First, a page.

Overall, this is a fun album filled with lots of Blues and the joy of music. The band is tight and professional all the way, but the session is pretty laid back, and Healey is playing to please both himself and his regular audience at the club...

Rest in peace brother Jeff, even though you left us much too soon, you've earned your place in heaven.

Thursday, February 28, 2008

Kelly Joe Phelps - a style that's all his own

Kelly Joe Phelps -
“Tap the Red Cane Whirlwind”
live concert recordings
Rykodisc, 2004
A few years ago on the Blues discussion groups on the internet (Blues-L), I was reading the occasional comment about this guy out in the Northwest who was a new phenomenon of the acoustic blues and slide guitar. It took me a while before I could get my hands on his first three albums, “Lead Me On“, “Roll Away The Stone”, and “Shine Eyed Mister Zen”.

Kelly Joe Phelps soon rose to popular acclaim and fame in Folk and Blues circles. While the first three albums were classic solo acoustic ventures, his next two albums became more complex and filled with additional instrumentation and personnel, which spoiled for me the intimate, immediate and personal nature of his music.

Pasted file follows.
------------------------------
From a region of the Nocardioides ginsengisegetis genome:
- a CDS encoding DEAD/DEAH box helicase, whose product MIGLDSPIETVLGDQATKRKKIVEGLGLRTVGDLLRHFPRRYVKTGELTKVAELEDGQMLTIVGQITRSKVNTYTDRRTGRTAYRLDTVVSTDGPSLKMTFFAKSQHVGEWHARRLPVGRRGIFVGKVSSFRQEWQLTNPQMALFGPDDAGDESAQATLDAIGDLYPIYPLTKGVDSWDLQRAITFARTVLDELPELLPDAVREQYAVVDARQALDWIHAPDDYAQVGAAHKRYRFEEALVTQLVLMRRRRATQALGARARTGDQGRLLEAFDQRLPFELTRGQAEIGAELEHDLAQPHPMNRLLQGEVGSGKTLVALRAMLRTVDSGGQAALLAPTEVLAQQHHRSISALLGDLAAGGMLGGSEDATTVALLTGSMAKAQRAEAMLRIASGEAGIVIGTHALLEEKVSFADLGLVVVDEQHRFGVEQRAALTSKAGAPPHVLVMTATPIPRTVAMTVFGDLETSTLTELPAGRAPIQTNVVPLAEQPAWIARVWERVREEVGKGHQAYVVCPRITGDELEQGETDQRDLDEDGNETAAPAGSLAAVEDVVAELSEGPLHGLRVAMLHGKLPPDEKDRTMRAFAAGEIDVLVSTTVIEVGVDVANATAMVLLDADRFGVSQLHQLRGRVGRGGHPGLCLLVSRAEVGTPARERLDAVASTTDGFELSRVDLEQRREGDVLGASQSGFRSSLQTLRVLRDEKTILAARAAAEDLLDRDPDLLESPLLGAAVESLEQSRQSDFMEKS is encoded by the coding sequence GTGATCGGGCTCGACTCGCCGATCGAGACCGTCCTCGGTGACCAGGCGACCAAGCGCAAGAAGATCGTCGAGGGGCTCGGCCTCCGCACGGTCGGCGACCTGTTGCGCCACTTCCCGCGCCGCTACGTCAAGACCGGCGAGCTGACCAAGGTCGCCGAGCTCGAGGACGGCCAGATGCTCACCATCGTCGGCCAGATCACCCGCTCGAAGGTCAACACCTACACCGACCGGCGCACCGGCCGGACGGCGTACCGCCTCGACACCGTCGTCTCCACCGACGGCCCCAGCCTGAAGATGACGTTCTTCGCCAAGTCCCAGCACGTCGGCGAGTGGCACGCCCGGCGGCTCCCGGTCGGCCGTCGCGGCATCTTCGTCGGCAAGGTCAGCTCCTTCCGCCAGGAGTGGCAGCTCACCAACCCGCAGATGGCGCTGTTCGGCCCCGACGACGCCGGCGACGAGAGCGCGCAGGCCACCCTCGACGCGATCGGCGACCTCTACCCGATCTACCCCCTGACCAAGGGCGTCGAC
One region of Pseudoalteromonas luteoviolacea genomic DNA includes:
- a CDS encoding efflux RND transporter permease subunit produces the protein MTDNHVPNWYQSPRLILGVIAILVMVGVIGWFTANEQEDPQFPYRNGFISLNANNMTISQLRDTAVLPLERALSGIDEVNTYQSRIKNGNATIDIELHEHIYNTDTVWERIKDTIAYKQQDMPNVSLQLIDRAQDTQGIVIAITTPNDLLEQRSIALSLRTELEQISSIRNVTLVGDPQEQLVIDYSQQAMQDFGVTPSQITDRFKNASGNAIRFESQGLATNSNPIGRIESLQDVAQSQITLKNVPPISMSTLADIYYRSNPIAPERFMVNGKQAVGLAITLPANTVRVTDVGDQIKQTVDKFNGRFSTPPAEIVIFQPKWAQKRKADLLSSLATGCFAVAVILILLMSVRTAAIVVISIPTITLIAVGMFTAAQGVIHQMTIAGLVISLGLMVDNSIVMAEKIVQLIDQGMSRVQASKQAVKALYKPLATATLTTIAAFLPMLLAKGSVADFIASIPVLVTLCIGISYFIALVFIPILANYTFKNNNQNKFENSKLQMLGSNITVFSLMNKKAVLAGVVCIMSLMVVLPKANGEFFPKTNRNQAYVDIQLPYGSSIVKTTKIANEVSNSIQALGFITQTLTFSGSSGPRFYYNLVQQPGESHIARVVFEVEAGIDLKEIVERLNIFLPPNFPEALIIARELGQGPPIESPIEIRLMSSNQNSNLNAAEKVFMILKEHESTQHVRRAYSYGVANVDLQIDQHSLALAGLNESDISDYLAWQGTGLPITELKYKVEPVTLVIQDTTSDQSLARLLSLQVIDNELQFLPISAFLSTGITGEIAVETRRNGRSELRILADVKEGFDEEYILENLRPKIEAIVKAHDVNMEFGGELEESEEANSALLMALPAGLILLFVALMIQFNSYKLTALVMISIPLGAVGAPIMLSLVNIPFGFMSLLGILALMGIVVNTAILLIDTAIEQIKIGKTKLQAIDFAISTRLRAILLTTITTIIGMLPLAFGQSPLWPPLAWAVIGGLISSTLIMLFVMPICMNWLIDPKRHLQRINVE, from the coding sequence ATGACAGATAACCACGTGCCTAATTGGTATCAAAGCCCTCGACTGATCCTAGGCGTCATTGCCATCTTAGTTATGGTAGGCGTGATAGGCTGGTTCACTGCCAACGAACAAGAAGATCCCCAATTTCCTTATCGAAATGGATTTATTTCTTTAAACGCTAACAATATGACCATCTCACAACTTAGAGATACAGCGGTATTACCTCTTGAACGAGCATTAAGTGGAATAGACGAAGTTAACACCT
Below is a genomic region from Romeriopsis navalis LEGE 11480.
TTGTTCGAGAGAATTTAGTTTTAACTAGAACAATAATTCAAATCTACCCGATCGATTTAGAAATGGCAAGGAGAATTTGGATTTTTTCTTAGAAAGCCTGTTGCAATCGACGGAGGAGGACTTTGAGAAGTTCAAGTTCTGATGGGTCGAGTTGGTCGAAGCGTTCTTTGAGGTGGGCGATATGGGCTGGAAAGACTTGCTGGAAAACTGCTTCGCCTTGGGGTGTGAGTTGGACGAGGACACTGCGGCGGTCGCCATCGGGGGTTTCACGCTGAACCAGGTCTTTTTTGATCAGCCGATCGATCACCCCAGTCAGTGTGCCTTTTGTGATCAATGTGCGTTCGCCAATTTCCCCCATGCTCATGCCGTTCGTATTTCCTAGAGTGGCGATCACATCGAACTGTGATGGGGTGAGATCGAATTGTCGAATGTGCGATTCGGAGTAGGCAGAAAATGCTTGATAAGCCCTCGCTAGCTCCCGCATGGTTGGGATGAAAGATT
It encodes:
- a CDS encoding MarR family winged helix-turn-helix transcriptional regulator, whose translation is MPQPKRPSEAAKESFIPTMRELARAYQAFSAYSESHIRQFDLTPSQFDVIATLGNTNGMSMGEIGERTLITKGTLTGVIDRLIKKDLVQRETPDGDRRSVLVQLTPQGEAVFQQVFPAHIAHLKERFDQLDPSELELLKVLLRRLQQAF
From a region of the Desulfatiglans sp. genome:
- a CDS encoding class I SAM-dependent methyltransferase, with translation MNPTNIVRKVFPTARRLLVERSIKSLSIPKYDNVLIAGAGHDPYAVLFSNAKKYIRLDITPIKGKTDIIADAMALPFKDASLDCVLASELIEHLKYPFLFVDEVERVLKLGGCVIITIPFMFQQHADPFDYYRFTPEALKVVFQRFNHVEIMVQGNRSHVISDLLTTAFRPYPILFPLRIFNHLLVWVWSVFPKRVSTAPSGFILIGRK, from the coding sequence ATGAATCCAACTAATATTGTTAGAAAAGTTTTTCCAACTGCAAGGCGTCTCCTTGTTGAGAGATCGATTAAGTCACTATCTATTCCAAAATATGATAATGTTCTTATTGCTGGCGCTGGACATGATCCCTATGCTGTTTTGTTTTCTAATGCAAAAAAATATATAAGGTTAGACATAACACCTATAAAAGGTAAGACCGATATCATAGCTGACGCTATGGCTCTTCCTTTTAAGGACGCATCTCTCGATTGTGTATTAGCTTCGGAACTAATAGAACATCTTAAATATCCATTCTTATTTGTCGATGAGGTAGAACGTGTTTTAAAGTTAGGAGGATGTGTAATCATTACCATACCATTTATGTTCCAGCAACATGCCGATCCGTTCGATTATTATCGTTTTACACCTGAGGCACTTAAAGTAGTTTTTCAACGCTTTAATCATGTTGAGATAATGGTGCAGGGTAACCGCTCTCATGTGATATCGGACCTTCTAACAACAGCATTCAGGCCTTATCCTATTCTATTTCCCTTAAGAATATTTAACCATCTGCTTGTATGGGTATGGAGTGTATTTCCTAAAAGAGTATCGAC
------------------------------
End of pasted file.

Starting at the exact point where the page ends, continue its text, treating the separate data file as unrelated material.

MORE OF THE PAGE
Now comes a new album that was recorded live, with only a man and his guitar – pure, bare, personal, meditative, lovely!

The album opens with a 10 minute rendition of the classic Nehemiah (Skip) James “Hard Time Killing Floor Blues” and also includes a cover of the Rev. Gary Davis tune “I Am the Light of This World” (which has been identified with Jorma Kaukonen’s repertoire for the past 35 years).There are plenty of evocative and lyrical singer-songwriter folk numbers penned by Phelps, alongside the Blues numbers which are his forte.

Kelly Joe Phelps is a fine guitar picker as well as slide player, playing with the acoustic guitar on his lap. He also has a very pleasant mellow voice with just a hint of that smoky rasp of singers like Dave Van Ronk. This album is highly recommended for late night listening, meditation, or for those who love hearing lots of fine acoustic guitar fingerpicking…

Geoff Muldaur - Blues with class

Geoff Muldaur
“the Secret Handshake” (Hightone Records, 1998)
“Password” (Hightone Records, 2000)

Geoff Muldaur has class, and that is a double entendre, because he not only has class in the sense of culture and quality, but he also has a thing or two to teach us, as if her were holding classes in Blues and Jazz appreciation.

I have always known that Geoff Muldaur has impeccable taste in music, his repertoire has always been a wide mix of styles that are both entertaining and instructive. More often than not, his repertoire has inspired me to go do a bit of research and discover new artists or musical sub-styles in the rich American Folk/Blues/Jazz heritage that I wasn’t previously aware of or familiar with. Longtime fans of Ry Cooder will know what I’m talking about, if he doesn’t already have one, Geoff Muldaur should have an honorary degree in ethnomusicology…